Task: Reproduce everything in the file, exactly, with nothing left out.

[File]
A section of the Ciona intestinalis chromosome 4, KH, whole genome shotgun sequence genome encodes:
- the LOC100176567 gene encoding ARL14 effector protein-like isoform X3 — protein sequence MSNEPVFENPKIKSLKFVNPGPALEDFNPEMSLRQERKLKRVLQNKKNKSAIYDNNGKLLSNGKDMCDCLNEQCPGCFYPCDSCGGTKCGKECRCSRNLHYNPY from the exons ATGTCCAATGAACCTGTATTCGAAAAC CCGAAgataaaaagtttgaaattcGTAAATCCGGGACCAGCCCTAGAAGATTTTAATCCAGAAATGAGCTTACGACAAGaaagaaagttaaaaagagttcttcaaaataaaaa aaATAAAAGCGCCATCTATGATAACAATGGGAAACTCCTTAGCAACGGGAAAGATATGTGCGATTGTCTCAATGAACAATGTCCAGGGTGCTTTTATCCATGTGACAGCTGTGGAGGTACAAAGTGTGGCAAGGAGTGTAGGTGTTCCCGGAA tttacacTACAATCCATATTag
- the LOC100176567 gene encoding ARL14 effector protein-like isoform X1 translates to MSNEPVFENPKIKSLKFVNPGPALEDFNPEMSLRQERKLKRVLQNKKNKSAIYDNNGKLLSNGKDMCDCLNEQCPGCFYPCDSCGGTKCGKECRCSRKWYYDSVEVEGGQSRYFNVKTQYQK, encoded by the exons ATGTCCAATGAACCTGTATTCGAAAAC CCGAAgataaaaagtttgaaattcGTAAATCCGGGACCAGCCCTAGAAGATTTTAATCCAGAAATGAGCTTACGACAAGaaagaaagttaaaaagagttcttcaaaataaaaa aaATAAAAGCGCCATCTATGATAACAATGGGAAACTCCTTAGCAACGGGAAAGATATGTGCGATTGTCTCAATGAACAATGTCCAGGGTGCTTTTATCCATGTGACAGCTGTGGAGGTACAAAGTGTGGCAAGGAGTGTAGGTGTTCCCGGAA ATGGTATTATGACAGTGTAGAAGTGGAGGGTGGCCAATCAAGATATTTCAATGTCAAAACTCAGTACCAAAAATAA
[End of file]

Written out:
A section of the Ciona intestinalis chromosome 4, KH, whole genome shotgun sequence genome encodes:
- the LOC100176567 gene encoding ARL14 effector protein-like isoform X3 — protein sequence MSNEPVFENPKIKSLKFVNPGPALEDFNPEMSLRQERKLKRVLQNKKNKSAIYDNNGKLLSNGKDMCDCLNEQCPGCFYPCDSCGGTKCGKECRCSRNLHYNPY from the exons ATGTCCAATGAACCTGTATTCGAAAAC CCGAAgataaaaagtttgaaattcGTAAATCCGGGACCAGCCCTAGAAGATTTTAATCCAGAAATGAGCTTACGACAAGaaagaaagttaaaaagagttcttcaaaataaaaa aaATAAAAGCGCCATCTATGATAACAATGGGAAACTCCTTAGCAACGGGAAAGATATGTGCGATTGTCTCAATGAACAATGTCCAGGGTGCTTTTATCCATGTGACAGCTGTGGAGGTACAAAGTGTGGCAAGGAGTGTAGGTGTTCCCGGAA tttacacTACAATCCATATTag
- the LOC100176567 gene encoding ARL14 effector protein-like isoform X1 translates to MSNEPVFENPKIKSLKFVNPGPALEDFNPEMSLRQERKLKRVLQNKKNKSAIYDNNGKLLSNGKDMCDCLNEQCPGCFYPCDSCGGTKCGKECRCSRKWYYDSVEVEGGQSRYFNVKTQYQK, encoded by the exons ATGTCCAATGAACCTGTATTCGAAAAC CCGAAgataaaaagtttgaaattcGTAAATCCGGGACCAGCCCTAGAAGATTTTAATCCAGAAATGAGCTTACGACAAGaaagaaagttaaaaagagttcttcaaaataaaaa aaATAAAAGCGCCATCTATGATAACAATGGGAAACTCCTTAGCAACGGGAAAGATATGTGCGATTGTCTCAATGAACAATGTCCAGGGTGCTTTTATCCATGTGACAGCTGTGGAGGTACAAAGTGTGGCAAGGAGTGTAGGTGTTCCCGGAA ATGGTATTATGACAGTGTAGAAGTGGAGGGTGGCCAATCAAGATATTTCAATGTCAAAACTCAGTACCAAAAATAA